It wasn’t until several months later, after I had moved to Melbourne, that my life took a completely different turn. I stopped hurling myself at wine bottles and instead turned to spirituality and love. Rather than go into how the next few years have been, as this is something I have written a lot about, I urge you to read some other posts I have shared on my healing journey thus far if you are curious. I have written about pain, and gratitude, grief and love. I have written about vulnerability and self-compassion and so much more in between.


What is spirituality and God?

Instead of running away in fear and numbing the pain, I began accepting the love, generosity, and kindness from others who were willing, and eager, to help. I started practicing self-kindness, meditation, and love. Most importantly, I created my own version of spirituality that worked for me.

To me, God is love, kindness, contentment and peace.

God wants the best for me in any given situation. It is not of any religion, nor is it something I could clearly define.

It lives within each and every one of us and shines in the trees.

God is nestled deep within my heart and allows me to be open to life with whatever it brings.

It is the sun, the universe, the ocean and the stars.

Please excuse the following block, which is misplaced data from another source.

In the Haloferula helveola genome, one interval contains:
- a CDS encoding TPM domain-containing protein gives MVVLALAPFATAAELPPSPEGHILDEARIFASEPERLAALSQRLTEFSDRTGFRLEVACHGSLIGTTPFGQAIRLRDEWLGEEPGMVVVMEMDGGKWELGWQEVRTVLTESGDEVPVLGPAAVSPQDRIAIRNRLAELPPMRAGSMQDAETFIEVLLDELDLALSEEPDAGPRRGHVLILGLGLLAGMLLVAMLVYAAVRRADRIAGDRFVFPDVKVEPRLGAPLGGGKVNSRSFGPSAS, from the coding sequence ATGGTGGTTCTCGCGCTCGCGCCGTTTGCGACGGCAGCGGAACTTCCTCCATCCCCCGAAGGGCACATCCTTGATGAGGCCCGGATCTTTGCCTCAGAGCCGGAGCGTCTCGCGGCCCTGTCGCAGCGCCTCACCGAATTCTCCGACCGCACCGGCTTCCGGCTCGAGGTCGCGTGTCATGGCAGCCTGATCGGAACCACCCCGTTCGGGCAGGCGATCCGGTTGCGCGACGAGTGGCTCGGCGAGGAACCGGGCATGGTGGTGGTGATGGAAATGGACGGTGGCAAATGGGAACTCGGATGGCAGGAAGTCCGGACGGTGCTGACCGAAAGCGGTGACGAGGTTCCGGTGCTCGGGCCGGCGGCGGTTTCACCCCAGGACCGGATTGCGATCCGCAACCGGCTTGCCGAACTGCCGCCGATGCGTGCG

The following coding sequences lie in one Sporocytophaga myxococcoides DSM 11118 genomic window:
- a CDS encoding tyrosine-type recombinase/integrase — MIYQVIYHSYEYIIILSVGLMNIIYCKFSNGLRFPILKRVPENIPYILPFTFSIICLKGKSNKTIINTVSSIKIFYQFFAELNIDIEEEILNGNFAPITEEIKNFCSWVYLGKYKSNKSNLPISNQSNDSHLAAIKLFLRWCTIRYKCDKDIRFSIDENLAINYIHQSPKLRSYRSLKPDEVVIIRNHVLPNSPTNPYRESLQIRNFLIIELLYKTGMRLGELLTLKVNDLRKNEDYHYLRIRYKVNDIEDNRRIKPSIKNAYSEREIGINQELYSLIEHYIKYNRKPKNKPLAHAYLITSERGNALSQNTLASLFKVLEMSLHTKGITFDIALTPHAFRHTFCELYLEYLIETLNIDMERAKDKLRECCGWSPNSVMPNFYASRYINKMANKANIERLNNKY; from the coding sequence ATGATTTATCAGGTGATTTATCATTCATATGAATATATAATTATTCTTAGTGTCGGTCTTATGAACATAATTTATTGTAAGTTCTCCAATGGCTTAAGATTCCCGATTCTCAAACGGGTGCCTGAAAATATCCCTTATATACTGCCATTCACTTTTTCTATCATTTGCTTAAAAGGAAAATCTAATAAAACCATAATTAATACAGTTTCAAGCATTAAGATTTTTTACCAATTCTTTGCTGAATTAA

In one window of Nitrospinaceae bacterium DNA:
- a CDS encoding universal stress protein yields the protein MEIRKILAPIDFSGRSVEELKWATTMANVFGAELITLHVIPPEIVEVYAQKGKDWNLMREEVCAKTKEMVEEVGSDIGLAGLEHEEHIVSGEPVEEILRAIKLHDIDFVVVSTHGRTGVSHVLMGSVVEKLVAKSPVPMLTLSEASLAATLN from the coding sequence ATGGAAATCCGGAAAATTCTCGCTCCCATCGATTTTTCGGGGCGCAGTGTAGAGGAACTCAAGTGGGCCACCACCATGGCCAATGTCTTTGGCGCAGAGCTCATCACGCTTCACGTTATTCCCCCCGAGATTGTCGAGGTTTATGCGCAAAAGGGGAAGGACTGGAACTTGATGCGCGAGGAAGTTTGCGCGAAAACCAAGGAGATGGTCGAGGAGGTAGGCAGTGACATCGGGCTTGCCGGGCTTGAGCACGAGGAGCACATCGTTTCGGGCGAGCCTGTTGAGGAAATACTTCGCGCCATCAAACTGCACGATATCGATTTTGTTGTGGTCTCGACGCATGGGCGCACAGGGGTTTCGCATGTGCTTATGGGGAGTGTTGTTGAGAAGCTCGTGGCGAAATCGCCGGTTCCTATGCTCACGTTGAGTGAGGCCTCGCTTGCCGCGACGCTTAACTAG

It is everything, and nothing, and to me this is beautiful.

What is spirituality to you, I would love to hear?

With love,



3 comments on “In August 2010 two miracles occurred: I stopped drinking and started believing in God

  1. What a beautiful post Tess. So beautifully put. Our experiences have been so similar, yet I don’t think I could’ve written about my own so clearly. Maybe I need to do this.

    Spirituality to me is believing there is a force for good that operates in my life that is simultaneously within and outside of myself. I also cannot define it. I do choose to go to church as I find it reinvigorates me and reminds me of what is really important, it is also lovely to be surrounded with generous loving people. But I do find religion challenging and I constantly grapple internally with certain core beliefs I’m told I ‘should’ have by some. Faith is a journey, it waxes and wanes, builds and recedes, it is always always waiting for me to return to it and ask for help… admit I don’t know… there is magic in not knowing.

    • Thank you Jess, what a lovely comment. I wasn’t sure I could write about it clearly either, and then one day it just popped out 🙂 I’m glad it resonated with you.

      I love your concept of spirituality, knowing that it is both inside and outside of ourselves. It is a hard one grappling with the different ideas associated with certain religions, knowing that you are connecting with others and surrounding yourself with loving people is a wonderful gift though. It is magical indeed.

      Much love,

      Tess xx

  2. Pingback: How to transform burn out to intentional rest | Tess Bartlett AU